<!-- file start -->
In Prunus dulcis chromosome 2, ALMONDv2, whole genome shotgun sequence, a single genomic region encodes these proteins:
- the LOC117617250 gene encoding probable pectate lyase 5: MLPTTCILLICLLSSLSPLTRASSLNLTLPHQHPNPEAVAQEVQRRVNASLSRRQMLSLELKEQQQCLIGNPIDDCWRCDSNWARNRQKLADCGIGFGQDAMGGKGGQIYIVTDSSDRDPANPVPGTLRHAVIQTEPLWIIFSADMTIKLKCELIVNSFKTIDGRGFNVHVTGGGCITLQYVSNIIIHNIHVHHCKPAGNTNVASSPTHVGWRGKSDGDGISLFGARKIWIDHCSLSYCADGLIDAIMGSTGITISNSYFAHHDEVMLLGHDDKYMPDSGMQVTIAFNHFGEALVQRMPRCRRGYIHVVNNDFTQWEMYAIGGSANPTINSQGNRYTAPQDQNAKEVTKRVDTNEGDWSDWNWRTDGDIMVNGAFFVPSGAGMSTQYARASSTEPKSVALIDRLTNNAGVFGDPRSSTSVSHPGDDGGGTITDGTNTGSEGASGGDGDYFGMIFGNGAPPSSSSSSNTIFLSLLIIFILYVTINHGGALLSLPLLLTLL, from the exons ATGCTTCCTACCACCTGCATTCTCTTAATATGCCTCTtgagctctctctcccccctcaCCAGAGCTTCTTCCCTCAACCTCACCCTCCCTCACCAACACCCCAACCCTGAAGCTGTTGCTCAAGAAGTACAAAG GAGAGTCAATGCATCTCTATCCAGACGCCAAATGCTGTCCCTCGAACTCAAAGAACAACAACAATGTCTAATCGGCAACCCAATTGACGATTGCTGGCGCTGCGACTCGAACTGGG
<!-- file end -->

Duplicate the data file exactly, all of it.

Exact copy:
In Prunus dulcis chromosome 2, ALMONDv2, whole genome shotgun sequence, a single genomic region encodes these proteins:
- the LOC117617250 gene encoding probable pectate lyase 5: MLPTTCILLICLLSSLSPLTRASSLNLTLPHQHPNPEAVAQEVQRRVNASLSRRQMLSLELKEQQQCLIGNPIDDCWRCDSNWARNRQKLADCGIGFGQDAMGGKGGQIYIVTDSSDRDPANPVPGTLRHAVIQTEPLWIIFSADMTIKLKCELIVNSFKTIDGRGFNVHVTGGGCITLQYVSNIIIHNIHVHHCKPAGNTNVASSPTHVGWRGKSDGDGISLFGARKIWIDHCSLSYCADGLIDAIMGSTGITISNSYFAHHDEVMLLGHDDKYMPDSGMQVTIAFNHFGEALVQRMPRCRRGYIHVVNNDFTQWEMYAIGGSANPTINSQGNRYTAPQDQNAKEVTKRVDTNEGDWSDWNWRTDGDIMVNGAFFVPSGAGMSTQYARASSTEPKSVALIDRLTNNAGVFGDPRSSTSVSHPGDDGGGTITDGTNTGSEGASGGDGDYFGMIFGNGAPPSSSSSSNTIFLSLLIIFILYVTINHGGALLSLPLLLTLL, from the exons ATGCTTCCTACCACCTGCATTCTCTTAATATGCCTCTtgagctctctctcccccctcaCCAGAGCTTCTTCCCTCAACCTCACCCTCCCTCACCAACACCCCAACCCTGAAGCTGTTGCTCAAGAAGTACAAAG GAGAGTCAATGCATCTCTATCCAGACGCCAAATGCTGTCCCTCGAACTCAAAGAACAACAACAATGTCTAATCGGCAACCCAATTGACGATTGCTGGCGCTGCGACTCGAACTGGG